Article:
The national group recruits high-achieving college graduates and professionals who commit to teaching at high-need schools for two years. The goal: close achievement gaps.
Rachel Faust, a Teach for America alum, has continued to teach at Van E. Blanton Elementary. “It changed the way that I want to make an impact. I’m passionate about education,” says Faust, 24, who won $100,000 for her school with a moving letter to the Ellen DeGeneres talk show.
Budget: $6.7 million in 2012, including $3.4 million from foundations and grants, $1.7 million in public money (mainly a federal Race to the Top grant) and $1.3 million from individual donors.
Impact: At Holmes Elementary, where it has worked for six years, Teach for America found the passing rate for fifth graders who had TFA instructors was 83 percent compared with 26 percent for other fifth graders.
Breakthrough Miami recruits highly motivated students from public schools for an intensive, long-term program designed to ensure they graduate high school and attend college.
Candidates face two or more risk factors for missing those marks: qualifying for free or reduced-price lunches, being a minority, being the first in the family to attend college, learning English as a second language and/or growing up in a single-parent household.
About 300 students in fourth grade filled out the college-like application last cycle. Some 150 students were accepted. The program runs from fifth to 12th grade. Started in the early 1990s as Summer Bridge, it has worked with nearly 2,000 students.
Students take part in intensive summer workshops and Saturday sessions during the school year plus additional mentoring, tutoring and field trips.
“We’re working with students that are highly motivated and we don’t want them to lose that motivation,” says Lauren Kellner, the site director at Ransom Everglades School, one of five private schools that donate space and resources to Breakthrough.
The group’s second mission is to inspire young people to work in education. Student teachers, coached by master teachers, lead the summer program. Top high school and college students are recruited from public and private schools to be intern teachers.
Elissa Vanaver, director of strategic development, says the challenges facing urban schools are formidable. “They’re trying to do a lot with a little, and their burden is great.” She says the greatest need at Breakthrough is “for the community to recognize the long-term value of investing in these bright students.”
Budget: $1.6 million, with 46 percent from foundations, 14 percent from corporations, 25 percent from the Children’s Trust and 15 percent from individual donors.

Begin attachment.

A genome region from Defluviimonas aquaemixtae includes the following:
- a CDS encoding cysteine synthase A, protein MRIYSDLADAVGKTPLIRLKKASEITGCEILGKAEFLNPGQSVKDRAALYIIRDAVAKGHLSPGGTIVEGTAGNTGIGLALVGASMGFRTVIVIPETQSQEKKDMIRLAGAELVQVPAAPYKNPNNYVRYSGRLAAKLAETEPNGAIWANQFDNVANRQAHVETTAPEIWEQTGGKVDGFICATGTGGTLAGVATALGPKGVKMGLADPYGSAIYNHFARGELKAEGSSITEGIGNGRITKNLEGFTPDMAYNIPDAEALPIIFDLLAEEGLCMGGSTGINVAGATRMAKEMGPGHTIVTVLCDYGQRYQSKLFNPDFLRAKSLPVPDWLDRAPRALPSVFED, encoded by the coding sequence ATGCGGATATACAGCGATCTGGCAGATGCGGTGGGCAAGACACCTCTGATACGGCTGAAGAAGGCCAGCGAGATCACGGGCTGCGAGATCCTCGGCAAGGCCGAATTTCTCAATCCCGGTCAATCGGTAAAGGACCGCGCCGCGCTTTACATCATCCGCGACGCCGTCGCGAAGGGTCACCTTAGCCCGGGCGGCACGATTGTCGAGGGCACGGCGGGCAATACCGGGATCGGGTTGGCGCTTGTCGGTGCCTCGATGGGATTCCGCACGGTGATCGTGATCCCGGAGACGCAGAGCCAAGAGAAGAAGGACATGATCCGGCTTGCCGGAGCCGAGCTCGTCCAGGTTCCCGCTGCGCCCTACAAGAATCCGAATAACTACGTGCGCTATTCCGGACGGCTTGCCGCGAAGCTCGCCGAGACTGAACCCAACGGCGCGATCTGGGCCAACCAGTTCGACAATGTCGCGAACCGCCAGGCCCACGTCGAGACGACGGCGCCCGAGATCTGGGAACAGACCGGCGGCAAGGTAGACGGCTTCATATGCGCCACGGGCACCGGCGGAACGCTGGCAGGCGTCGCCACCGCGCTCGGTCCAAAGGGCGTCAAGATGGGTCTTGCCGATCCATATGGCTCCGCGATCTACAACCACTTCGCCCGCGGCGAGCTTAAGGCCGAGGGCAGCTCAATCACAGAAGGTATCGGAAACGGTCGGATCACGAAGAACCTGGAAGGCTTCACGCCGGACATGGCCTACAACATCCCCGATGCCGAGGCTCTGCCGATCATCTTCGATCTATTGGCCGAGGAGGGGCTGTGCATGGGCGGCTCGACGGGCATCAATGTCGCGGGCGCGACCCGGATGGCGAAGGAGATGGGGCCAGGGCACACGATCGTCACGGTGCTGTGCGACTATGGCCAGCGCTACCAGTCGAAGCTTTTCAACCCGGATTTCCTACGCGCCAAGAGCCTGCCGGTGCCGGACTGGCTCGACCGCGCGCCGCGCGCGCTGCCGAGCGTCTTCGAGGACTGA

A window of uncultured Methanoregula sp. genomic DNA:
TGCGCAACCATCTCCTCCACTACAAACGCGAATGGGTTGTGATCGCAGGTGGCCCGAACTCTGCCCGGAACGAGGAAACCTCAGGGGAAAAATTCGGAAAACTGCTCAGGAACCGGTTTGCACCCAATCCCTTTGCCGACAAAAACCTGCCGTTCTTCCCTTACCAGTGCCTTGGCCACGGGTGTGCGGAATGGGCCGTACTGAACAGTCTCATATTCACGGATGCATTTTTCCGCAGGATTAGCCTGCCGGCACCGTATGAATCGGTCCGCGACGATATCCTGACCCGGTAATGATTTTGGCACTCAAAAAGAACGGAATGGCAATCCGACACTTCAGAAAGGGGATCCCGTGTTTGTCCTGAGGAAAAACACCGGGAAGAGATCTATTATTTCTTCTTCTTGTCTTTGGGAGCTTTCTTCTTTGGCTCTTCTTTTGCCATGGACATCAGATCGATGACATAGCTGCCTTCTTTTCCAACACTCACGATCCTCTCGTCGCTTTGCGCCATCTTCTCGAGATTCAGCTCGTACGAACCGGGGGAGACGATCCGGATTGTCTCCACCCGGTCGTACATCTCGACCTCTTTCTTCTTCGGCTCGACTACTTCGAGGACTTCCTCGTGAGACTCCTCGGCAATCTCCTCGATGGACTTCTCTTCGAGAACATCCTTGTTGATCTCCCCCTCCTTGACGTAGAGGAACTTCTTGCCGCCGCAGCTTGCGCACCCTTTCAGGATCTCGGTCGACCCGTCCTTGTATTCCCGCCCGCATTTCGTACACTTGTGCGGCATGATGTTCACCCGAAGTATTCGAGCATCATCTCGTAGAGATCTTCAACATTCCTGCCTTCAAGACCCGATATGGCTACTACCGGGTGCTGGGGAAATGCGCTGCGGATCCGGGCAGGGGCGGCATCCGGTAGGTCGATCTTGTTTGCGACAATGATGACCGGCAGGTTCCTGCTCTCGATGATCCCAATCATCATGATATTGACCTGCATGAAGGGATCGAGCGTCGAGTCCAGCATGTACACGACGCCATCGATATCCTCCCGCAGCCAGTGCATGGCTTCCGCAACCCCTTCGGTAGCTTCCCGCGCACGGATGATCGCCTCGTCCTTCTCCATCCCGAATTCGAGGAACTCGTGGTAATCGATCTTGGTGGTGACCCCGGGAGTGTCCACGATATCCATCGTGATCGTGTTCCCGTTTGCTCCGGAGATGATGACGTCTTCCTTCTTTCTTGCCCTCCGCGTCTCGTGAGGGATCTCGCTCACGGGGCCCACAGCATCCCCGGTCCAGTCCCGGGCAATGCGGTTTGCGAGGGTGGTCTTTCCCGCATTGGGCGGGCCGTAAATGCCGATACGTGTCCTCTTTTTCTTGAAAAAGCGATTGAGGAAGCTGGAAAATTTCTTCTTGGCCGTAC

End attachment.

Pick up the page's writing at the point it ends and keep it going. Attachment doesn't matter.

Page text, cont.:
Impact: In 2011-2012, 72 percent of graduating Breakthrough seniors entered four-year colleges, compared with 44 percent of similar students, according to an analysis by the University of Miami.
Its estimated that in six years, 60 percent of jobs in Florida will require a college education, but only 42 percent of adult residents will have a degree. College Summit, a national group founded 18 years ago, is working to close that gap.
This year, College Summit will serve 14,000 South Florida students at 11 high schools in Dade and two in Broward.
“Far too many academically capable, low-income students are not going to college,” says Raquel Figueroa, regional program manager. “Many have the ability to be the first in their family to have a degree but they lack the resources.”
College Summit trains student leaders, who then run campaigns at their schools centered around college applications, federal student aid and school choice. The goal is to create a sustainable program that a school can continue.
Malherbe Felix, who was raised by a single mom in a Creole-speaking house, says participating in the program at North Miami Beach Senior High turned college from a fantasy into reality.
Before visiting Nova Southeastern University, Felix says, he questioned if he was bright enough for college. “In high school you go through the FCAT. It took me a third try to pass. It brought down my self-esteem.”
Now he returns from Florida State University over the summer to be an alumni leader coordinator for the program. “It inspired me. I just want to keep on inspiring others.”
Budget: $910,000, with 25 percent in federal school improvement grant money in Miami-Dade and a separate grant in Broward. Foundation support provides the rest of the funding.
Impact: Last school year, 75 percent of seniors at College Summit schools completed at least one college application, 78 percent took the SAT or ACT and 53 percent completed financial aid paperwork.